One Sentence

from ilgunmkr via Flickr
from ilgunmkr via Flickr

Now Samuel died, and all Israel assembled and mourned for him; and they buried him at his home in Ramah. 1 Samuel 25:1 (NIV)

Over the past few years I have, on occasion, received an early morning phone call from my dad. A call in the early morning is always a bid disconcerting, but I’ve learned that it probably means  that someone we know has died. My dad’s routine is to check the obituaries in the paper each morning to, as he puts it, “see if it’s going to be a good day.” Presumably, each day he doesn’t find his own name on the page is a good day.

Just a couple of weeks ago Wendy and I attended the funeral of a friend who died unexpectedly. This week I received a phone call asking me if I would officiate the funeral of a gentleman who was in my congregation when I was a pastor many years ago. I agreed to do so and was honored to be asked.

Perhaps because of these recent events my mind has been thinking about death and funerals this week. That’s why I found it interesting to open the chapter this morning and find that it begins with a one line obituary for Samuel. Samuel was such a key figure in the historic events we’ve read in the previous three weeks. He was the miracle baby, the boy who was called by God at a young age, a key figure in the downfall of the house of Eli, the final Judge of Israel, a priest, a prophet, and the transitional character between the period of the Judges and the monarchy. Samuel lived a long and eventful life. And, in the end, his death is given a one sentence obituary amidst the stories of David and Saul.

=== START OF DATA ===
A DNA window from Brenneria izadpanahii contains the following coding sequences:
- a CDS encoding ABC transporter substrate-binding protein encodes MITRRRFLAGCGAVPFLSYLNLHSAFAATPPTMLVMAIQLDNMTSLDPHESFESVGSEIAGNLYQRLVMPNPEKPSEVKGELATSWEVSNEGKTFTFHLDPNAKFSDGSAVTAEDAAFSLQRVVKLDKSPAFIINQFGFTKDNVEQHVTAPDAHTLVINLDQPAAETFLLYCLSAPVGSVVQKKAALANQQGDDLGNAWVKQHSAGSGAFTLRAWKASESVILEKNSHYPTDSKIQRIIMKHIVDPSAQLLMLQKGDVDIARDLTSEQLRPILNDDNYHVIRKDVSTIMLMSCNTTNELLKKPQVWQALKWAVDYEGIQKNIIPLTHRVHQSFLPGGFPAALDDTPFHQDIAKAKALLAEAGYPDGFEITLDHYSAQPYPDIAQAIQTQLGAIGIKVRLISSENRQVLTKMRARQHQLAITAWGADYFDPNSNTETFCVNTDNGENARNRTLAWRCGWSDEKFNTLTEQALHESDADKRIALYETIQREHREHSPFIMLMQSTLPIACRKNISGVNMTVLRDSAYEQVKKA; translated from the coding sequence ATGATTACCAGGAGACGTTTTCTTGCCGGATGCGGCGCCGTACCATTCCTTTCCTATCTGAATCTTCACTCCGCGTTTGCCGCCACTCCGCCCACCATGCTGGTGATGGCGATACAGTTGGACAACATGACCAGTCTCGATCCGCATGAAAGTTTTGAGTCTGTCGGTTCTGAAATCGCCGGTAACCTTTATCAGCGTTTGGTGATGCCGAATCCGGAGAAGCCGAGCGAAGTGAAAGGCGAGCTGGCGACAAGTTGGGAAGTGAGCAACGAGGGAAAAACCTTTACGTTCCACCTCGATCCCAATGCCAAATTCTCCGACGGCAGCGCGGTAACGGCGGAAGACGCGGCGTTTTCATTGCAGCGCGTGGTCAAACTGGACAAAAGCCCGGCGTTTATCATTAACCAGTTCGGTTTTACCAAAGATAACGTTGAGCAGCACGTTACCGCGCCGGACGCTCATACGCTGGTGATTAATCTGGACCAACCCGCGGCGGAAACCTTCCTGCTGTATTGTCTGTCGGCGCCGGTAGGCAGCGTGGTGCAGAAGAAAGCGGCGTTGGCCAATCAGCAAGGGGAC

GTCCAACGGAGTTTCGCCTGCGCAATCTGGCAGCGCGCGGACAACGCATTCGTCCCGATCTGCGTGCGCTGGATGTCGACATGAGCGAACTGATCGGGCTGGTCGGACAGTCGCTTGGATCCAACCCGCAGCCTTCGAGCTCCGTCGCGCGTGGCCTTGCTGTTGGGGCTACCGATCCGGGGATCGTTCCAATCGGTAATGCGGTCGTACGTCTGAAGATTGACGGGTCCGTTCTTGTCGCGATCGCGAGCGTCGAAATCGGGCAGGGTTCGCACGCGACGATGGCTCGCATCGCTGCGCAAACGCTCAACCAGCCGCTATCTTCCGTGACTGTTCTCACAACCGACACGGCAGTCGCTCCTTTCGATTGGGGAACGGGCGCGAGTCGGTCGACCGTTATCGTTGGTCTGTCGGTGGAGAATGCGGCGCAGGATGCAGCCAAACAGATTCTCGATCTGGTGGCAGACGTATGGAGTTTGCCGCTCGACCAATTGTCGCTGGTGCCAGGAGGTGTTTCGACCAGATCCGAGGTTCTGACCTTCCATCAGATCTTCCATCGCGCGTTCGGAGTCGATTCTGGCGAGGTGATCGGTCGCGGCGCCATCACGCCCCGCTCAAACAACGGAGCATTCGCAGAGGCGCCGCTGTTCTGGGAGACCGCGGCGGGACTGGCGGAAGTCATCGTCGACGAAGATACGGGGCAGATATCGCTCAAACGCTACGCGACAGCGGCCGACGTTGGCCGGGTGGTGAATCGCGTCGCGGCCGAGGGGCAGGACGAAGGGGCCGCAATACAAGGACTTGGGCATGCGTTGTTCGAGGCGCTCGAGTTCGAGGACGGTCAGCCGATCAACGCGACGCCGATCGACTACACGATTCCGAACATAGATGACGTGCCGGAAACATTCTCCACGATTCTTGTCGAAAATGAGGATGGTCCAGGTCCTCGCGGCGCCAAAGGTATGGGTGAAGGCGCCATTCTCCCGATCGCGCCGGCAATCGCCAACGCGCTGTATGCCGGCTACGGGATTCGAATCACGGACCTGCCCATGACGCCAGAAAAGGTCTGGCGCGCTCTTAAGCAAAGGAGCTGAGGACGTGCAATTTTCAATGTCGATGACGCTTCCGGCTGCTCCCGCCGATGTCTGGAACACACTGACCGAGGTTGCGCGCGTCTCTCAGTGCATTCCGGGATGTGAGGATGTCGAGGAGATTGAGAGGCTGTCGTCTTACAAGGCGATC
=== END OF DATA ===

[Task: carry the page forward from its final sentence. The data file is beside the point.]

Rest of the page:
This morning I’m reminded that the same fate awaits us all in this earthly life. It’s a sobering but critical truth, and one that should not be wholly ignored. At the end, our entire life journey will be reduced to a sentence or two. What will it have to say? How will we be remembered?

Please forgive me if I’m starting the day off with a downer. Look at it this way: The phone didn’t ring this morning, so my dad must not have found your obituary in the paper. That means it’s going to be a good day.

Press on.

3 thoughts on “One Sentence”

  1. but her husband was surly and mean in his dealings—he was a Calebite

    Our dealings affect more than our personal reputation. One of the things I have taught my kids over the years when it comes to bad behavior is that “Rooses don’t do that”. They hear swearing in a movie or on TV….”Rooses don’t say that”. On the other hand, I’ve used our family name in pride too when it comes to good character traits. Nabal was surly and mean…..he was a Calebite. Were all Calebite’s surly and mean? Did they have a negative reputation? I don’t know, but his behavior was tied back to his heritage anyway, possibly giving them a muddy reputation. It’s important for us to create a positive legacy, not because it matters what other people think; rather, it may very well impact those close to us for generations to come.

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